Breaking News
More () »

'It's at our doorstep, it's in our backyard': How California is addressing the MMIW crisis

In Oct. 2022, the Yurok Tribe held its first policy summit to address the Missing & Murdered Indigenous Women crisis. We spoke with those affected by this issue.

Gilbert Cordova, Becca Habegger

Morning Star Gali

Published: 4:29 PM PST December 22, 2022
Updated: 11:42 AM PST January 12, 2023

By now it's likely people have heard of the term Missing and Murdered Indigenous Women (MMIW), or Missing and Murdered Indigenous Persons (MMIP). It’s a movement by Native people and allies to raise awareness for loved ones who are reported missing or have been killed. The movement also pushes for more law enforcement involvement in solving the cases of Native people, whether on Native sovereign land or elsewhere.

According to a report released in 2018 by the Urban Indian Health Institute (UIHI), a division of the Seattle Indian Health Board, 506 cases of missing or murdered indigenous women and girls have been reported since 1943. The numbers reflect information from records requests and research of 71 U.S. cities, and it is likely an undercount, the researchers say.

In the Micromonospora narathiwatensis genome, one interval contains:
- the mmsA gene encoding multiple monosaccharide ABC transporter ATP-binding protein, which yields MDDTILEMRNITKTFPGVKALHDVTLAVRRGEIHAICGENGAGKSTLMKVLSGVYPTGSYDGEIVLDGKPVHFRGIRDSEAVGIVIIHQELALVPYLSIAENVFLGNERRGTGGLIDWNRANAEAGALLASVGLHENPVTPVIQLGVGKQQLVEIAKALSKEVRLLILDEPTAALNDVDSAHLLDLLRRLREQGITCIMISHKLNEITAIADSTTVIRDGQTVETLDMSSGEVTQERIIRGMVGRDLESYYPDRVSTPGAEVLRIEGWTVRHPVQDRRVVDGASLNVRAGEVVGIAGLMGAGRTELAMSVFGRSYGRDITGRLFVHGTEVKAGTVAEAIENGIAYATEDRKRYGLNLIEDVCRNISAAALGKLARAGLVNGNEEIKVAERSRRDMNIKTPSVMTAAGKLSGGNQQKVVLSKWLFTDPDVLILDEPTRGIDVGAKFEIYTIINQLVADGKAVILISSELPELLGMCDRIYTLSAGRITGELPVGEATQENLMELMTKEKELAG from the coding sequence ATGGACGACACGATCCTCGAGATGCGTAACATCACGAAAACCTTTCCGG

Meanwhile, in 2018, an Associated Press investigation found 633 Indigenous women made up 0.7% of open missing person cases despite being 0.4% of the U.S. population.

Before You Leave, Check This Out